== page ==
کارایی بازار کوتاه مدت در بازار آتی : معاملات آتی شاخص توپیکس و معاملات آتی جی جی بی 10 ساله
|کد مقاله||سال انتشار||مقاله انگلیسی||ترجمه فارسی||تعداد کلمات|
|15339||2006||24 صفحه PDF||سفارش دهید||محاسبه نشده|
Publisher : Elsevier - Science Direct (الزویر - ساینس دایرکت)
Journal : Global Finance Journal, Volume 16, Issue 3, March 2006, Pages 330–353
This paper examines the effect of the past price information on the two major futures contracts traded on the Tokyo Stock Exchange: the TOPIX futures and the 10-year JGB futures. The unique 90-min lunch break on the exchange creates two mini-sessions in each calendar-trading day. This paper compares these contracts between the morning and afternoon sessions. In addition, percentage-returns and tick-size-returns are used to measure the intraday price movements following past price performance. These futures contracts present evidence of short-term market inefficiency over the period 1994 to 2003.
As high-frequency trading data has become more accessible and computing technology more affordable, researchers can now test the random hypothesis on a daily or intraday basis. In addition, with the availability of intraday data, market imperfections such as bid–ask spreads, commissions, and market impact, can be handled with more accuracy when testing for market inefficiencies. The objective of this paper is to examine the short-term efficiency in the two futures contracts traded on the Tokyo Stock Exchange (TSE). Persistent price movements, either continuance or reversal, following past price information is construed as proof of a lack of short-term efficiency on the TSE. There is a growing interest in testing the short-term efficiency of futures markets. Tse (1999) examines the Japanese government bond (JGB) futures, listed on both the London and the Tokyo futures exchanges, and concludes that both markets are equally efficient. Lee, Gleason, and Mathur (2000) examine the French futures exchange and validate the random walk hypothesis. Fung, Mok, and Lam (2000) provide strong support for the intraday overreaction theory in the Hong Kong futures market but only minor support in the U. S. futures market. In addition, Fung and Lam (2004) show the existence of intraday overreaction during intraday trading and market closing on Hang Seng Index futures contracts. They suggest that pricing error of the index futures relative to its fair value can be used to identify investors' overreaction in index futures markets. Grant, Wolf, and Yu (2005) test the short-term efficiency of the U.S. equity index futures market examining 15 years of intraday data and conclude that the market may be inefficient for very short horizons. However, bid–ask spreads and market impact may seriously dampen the potential profit of a strategy designed to exploit this short-term inefficiency. Researching seven major currency futures contracts traded on the Chicago Mercantile Exchange, Rentzler, Tandon, and Yu (in press) conclude that large daily or opening price moves can be used to predict immediate intraday price movement patterns. This paper differs from others in several ways. First, the TSE has a morning session and an afternoon session separated by a 90-min lunch break, which creates a gap in the information flow and generates two pairs of opening and closing prices within a calendar-trading day. Second, this study uses an adaptive filter rule to alleviate the bias caused by choosing an arbitrary filter, which may commit a fallacy of prophecy. Third, this study adopts two measures of price movements, percentage movements and tick-size movements, to evaluate results from trading futures contracts. Although the first measure is widely recognized, the second measure allows for a clearer interpretation and is also more suitable for futures trading where there is an investment base problem. Finally, this study examines the robustness of pricing errors across two sub-periods to check if these short-term inefficiencies persist. The remainder of this paper is organized as follows. Section 2 describes the TSE, the TOPIX and 10-year JGB futures contracts, data characteristics, and two measures of past price performances in each session. Section 3 presents the methodology, which includes regression analysis, the adaptive filter rule and day-of-the-week analysis. The fourth section reports the empirical results of the four filters (measures) over the 1994 to 2003 period. Section 5 concludes the findings of the paper.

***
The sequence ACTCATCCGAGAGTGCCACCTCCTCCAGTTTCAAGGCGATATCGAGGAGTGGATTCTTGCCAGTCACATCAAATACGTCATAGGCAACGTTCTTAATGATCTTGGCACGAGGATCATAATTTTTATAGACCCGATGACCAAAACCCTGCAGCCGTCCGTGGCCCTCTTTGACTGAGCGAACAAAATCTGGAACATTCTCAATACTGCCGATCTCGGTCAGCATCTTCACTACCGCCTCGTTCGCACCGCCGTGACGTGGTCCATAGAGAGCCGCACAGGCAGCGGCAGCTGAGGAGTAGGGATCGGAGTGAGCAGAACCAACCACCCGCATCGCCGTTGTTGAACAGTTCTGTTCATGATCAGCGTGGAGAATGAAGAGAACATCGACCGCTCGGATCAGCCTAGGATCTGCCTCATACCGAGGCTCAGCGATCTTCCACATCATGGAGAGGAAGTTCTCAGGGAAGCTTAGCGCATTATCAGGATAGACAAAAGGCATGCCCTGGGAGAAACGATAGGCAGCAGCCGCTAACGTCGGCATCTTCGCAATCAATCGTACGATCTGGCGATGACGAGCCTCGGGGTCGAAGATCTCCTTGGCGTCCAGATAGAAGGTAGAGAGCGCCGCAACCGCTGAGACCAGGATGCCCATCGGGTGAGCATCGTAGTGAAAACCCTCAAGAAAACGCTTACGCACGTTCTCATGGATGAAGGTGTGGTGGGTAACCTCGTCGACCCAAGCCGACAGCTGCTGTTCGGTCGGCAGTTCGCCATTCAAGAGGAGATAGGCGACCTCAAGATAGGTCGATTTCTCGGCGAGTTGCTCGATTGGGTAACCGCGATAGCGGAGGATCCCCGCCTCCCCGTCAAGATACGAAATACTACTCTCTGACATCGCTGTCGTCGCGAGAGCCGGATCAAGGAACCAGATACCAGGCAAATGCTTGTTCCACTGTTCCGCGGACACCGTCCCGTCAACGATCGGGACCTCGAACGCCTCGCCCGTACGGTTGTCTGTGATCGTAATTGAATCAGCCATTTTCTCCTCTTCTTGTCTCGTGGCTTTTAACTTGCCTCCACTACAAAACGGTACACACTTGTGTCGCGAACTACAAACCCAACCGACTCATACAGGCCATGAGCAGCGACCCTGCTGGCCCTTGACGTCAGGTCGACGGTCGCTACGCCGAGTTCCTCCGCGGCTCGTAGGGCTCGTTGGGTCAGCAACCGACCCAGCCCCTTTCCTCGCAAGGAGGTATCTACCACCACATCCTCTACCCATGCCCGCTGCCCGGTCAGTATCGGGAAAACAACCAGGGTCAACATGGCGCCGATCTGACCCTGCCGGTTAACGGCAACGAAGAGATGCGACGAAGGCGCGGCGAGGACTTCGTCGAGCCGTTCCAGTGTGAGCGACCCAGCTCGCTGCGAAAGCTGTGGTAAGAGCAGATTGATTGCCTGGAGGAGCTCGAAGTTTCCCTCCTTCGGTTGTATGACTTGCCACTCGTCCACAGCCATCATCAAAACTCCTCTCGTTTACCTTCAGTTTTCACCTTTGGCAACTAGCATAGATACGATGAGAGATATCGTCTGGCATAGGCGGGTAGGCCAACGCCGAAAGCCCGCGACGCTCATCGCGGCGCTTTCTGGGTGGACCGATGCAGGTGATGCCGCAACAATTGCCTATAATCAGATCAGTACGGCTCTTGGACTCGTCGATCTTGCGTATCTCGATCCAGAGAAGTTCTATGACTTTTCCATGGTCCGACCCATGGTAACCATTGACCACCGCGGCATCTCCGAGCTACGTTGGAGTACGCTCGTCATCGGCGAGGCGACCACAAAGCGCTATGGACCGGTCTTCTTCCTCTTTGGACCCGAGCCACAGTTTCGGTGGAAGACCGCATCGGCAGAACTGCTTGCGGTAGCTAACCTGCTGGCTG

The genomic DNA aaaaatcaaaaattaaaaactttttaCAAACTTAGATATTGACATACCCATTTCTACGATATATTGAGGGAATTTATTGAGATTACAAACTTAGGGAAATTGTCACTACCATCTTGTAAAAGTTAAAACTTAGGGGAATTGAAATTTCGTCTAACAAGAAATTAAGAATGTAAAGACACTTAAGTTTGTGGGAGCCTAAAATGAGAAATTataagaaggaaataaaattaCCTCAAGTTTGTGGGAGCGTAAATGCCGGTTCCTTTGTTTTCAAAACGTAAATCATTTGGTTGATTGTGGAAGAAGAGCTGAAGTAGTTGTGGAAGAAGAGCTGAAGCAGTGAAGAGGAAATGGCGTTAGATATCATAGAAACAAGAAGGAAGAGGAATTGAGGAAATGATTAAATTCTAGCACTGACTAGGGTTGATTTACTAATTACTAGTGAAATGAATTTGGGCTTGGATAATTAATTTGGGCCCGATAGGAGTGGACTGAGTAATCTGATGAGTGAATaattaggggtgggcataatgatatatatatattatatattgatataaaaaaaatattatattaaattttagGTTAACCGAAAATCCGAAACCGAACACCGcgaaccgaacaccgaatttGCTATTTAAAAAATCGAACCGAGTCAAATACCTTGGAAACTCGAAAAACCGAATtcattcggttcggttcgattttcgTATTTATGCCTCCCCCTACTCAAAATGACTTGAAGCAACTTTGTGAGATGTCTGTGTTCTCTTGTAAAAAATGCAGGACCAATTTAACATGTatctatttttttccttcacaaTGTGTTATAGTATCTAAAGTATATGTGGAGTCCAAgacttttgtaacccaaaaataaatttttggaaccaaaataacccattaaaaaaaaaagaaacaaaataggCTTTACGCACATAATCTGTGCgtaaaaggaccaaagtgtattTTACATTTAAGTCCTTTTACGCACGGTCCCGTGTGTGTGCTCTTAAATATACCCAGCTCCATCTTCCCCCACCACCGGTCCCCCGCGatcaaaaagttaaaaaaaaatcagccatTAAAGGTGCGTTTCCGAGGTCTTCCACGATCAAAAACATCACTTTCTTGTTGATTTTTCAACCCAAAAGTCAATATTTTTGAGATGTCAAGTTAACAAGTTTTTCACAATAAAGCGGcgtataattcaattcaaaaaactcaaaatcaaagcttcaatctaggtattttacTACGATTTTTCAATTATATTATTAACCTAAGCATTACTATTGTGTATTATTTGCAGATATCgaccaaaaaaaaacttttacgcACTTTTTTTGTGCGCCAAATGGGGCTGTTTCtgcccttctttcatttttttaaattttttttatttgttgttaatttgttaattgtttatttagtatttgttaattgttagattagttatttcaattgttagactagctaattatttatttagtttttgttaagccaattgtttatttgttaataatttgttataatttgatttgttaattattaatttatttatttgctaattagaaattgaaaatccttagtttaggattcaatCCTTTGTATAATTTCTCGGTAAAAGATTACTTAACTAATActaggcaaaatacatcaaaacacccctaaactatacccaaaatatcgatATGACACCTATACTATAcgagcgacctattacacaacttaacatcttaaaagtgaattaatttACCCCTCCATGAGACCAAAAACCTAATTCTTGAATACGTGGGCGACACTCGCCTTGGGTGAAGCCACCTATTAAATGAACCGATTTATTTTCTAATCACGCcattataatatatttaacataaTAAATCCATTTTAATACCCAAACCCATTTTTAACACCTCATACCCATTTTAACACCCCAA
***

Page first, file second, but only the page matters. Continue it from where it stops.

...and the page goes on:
نتیجه گیری انگلیسی
This paper examines the short-term price predictive power of two types of (past) price information for two Japanese futures contracts: the TOPIX and the 10-year JGB. The first type of price information is the movement within a period before but not adjacent to the opening time of a trading session. The second type of price information is related to how the market opens relative to a reference price in the past, such as previous day’s close, technically known as the opening gap movement. Results for the period 1994 to 2003 confirm that short-term market inefficiencies exist in both futures markets. In general, the second type of price information (the opening gap movement) has more predictive power than the first. However, for both the TOPIX and the 10-year JGB futures, the significant violations of weak-form market efficiency indicate the possible development of trading strategies that could result in significant abnormal returns in both of these markets.